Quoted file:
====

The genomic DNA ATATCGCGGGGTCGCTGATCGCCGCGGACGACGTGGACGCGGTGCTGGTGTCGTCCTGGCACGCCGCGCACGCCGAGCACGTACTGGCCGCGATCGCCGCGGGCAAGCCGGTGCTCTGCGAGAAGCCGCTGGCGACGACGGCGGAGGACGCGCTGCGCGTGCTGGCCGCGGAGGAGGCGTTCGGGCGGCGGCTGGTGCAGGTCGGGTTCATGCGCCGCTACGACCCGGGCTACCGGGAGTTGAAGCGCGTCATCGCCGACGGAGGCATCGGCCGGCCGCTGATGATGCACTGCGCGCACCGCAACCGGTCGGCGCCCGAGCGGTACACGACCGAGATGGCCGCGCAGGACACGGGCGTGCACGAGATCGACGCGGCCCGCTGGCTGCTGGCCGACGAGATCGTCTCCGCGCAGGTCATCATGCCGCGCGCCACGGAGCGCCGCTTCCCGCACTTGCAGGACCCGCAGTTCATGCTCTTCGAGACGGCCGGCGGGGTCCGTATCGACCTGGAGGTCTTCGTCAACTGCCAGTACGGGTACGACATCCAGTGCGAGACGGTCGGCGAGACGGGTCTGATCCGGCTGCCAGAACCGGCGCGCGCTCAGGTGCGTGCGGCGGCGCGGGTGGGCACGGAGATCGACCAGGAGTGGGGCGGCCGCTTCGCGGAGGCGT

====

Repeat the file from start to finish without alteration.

The genomic DNA ATATCGCGGGGTCGCTGATCGCCGCGGACGACGTGGACGCGGTGCTGGTGTCGTCCTGGCACGCCGCGCACGCCGAGCACGTACTGGCCGCGATCGCCGCGGGCAAGCCGGTGCTCTGCGAGAAGCCGCTGGCGACGACGGCGGAGGACGCGCTGCGCGTGCTGGCCGCGGAGGAGGCGTTCGGGCGGCGGCTGGTGCAGGTCGGGTTCATGCGCCGCTACGACCCGGGCTACCGGGAGTTGAAGCGCGTCATCGCCGACGGAGGCATCGGCCGGCCGCTGATGATGCACTGCGCGCACCGCAACCGGTCGGCGCCCGAGCGGTACACGACCGAGATGGCCGCGCAGGACACGGGCGTGCACGAGATCGACGCGGCCCGCTGGCTGCTGGCCGACGAGATCGTCTCCGCGCAGGTCATCATGCCGCGCGCCACGGAGCGCCGCTTCCCGCACTTGCAGGACCCGCAGTTCATGCTCTTCGAGACGGCCGGCGGGGTCCGTATCGACCTGGAGGTCTTCGTCAACTGCCAGTACGGGTACGACATCCAGTGCGAGACGGTCGGCGAGACGGGTCTGATCCGGCTGCCAGAACCGGCGCGCGCTCAGGTGCGTGCGGCGGCGCGGGTGGGCACGGAGATCGACCAGGAGTGGGGCGGCCGCTTCGCGGAGGCGT